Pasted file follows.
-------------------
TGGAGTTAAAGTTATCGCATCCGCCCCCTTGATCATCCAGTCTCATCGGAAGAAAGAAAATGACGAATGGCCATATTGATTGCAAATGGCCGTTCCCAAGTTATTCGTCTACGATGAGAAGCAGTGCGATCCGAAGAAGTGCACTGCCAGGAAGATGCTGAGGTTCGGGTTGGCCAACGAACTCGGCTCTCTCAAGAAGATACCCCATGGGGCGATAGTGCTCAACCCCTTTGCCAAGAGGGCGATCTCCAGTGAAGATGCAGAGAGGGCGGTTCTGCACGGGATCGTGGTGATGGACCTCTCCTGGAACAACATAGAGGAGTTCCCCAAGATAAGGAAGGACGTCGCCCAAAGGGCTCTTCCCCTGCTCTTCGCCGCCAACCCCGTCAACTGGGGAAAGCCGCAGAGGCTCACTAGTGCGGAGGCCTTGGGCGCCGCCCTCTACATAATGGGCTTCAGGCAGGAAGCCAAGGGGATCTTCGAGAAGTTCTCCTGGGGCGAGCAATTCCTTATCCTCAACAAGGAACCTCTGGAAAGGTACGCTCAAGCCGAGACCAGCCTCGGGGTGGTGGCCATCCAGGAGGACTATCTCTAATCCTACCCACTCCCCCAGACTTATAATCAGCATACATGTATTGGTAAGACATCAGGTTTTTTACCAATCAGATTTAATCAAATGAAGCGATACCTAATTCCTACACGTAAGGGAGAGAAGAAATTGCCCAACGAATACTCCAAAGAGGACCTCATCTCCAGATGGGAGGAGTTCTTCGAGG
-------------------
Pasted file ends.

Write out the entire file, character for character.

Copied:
TGGAGTTAAAGTTATCGCATCCGCCCCCTTGATCATCCAGTCTCATCGGAAGAAAGAAAATGACGAATGGCCATATTGATTGCAAATGGCCGTTCCCAAGTTATTCGTCTACGATGAGAAGCAGTGCGATCCGAAGAAGTGCACTGCCAGGAAGATGCTGAGGTTCGGGTTGGCCAACGAACTCGGCTCTCTCAAGAAGATACCCCATGGGGCGATAGTGCTCAACCCCTTTGCCAAGAGGGCGATCTCCAGTGAAGATGCAGAGAGGGCGGTTCTGCACGGGATCGTGGTGATGGACCTCTCCTGGAACAACATAGAGGAGTTCCCCAAGATAAGGAAGGACGTCGCCCAAAGGGCTCTTCCCCTGCTCTTCGCCGCCAACCCCGTCAACTGGGGAAAGCCGCAGAGGCTCACTAGTGCGGAGGCCTTGGGCGCCGCCCTCTACATAATGGGCTTCAGGCAGGAAGCCAAGGGGATCTTCGAGAAGTTCTCCTGGGGCGAGCAATTCCTTATCCTCAACAAGGAACCTCTGGAAAGGTACGCTCAAGCCGAGACCAGCCTCGGGGTGGTGGCCATCCAGGAGGACTATCTCTAATCCTACCCACTCCCCCAGACTTATAATCAGCATACATGTATTGGTAAGACATCAGGTTTTTTACCAATCAGATTTAATCAAATGAAGCGATACCTAATTCCTACACGTAAGGGAGAGAAGAAATTGCCCAACGAATACTCCAAAGAGGACCTCATCTCCAGATGGGAGGAGTTCTTCGAGG